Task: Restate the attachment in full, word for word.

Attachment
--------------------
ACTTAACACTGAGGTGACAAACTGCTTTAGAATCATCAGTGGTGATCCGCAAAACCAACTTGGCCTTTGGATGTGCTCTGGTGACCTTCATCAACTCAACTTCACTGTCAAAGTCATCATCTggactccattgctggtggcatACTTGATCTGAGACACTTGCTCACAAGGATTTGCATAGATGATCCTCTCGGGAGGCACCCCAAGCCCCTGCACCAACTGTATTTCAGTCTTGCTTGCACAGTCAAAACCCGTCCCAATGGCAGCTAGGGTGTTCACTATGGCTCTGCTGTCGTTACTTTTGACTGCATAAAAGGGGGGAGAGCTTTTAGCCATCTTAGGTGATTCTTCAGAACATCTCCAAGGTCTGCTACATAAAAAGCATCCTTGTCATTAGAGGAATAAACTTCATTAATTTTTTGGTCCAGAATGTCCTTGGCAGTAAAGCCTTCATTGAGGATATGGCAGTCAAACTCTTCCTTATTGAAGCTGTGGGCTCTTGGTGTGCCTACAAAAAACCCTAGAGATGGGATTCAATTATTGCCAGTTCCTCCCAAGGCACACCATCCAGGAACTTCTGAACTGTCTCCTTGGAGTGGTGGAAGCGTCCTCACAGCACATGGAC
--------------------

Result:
ACTTAACACTGAGGTGACAAACTGCTTTAGAATCATCAGTGGTGATCCGCAAAACCAACTTGGCCTTTGGATGTGCTCTGGTGACCTTCATCAACTCAACTTCACTGTCAAAGTCATCATCTggactccattgctggtggcatACTTGATCTGAGACACTTGCTCACAAGGATTTGCATAGATGATCCTCTCGGGAGGCACCCCAAGCCCCTGCACCAACTGTATTTCAGTCTTGCTTGCACAGTCAAAACCCGTCCCAATGGCAGCTAGGGTGTTCACTATGGCTCTGCTGTCGTTACTTTTGACTGCATAAAAGGGGGGAGAGCTTTTAGCCATCTTAGGTGATTCTTCAGAACATCTCCAAGGTCTGCTACATAAAAAGCATCCTTGTCATTAGAGGAATAAACTTCATTAATTTTTTGGTCCAGAATGTCCTTGGCAGTAAAGCCTTCATTGAGGATATGGCAGTCAAACTCTTCCTTATTGAAGCTGTGGGCTCTTGGTGTGCCTACAAAAAACCCTAGAGATGGGATTCAATTATTGCCAGTTCCTCCCAAGGCACACCATCCAGGAACTTCTGAACTGTCTCCTTGGAGTGGTGGAAGCGTCCTCACAGCACATGGAC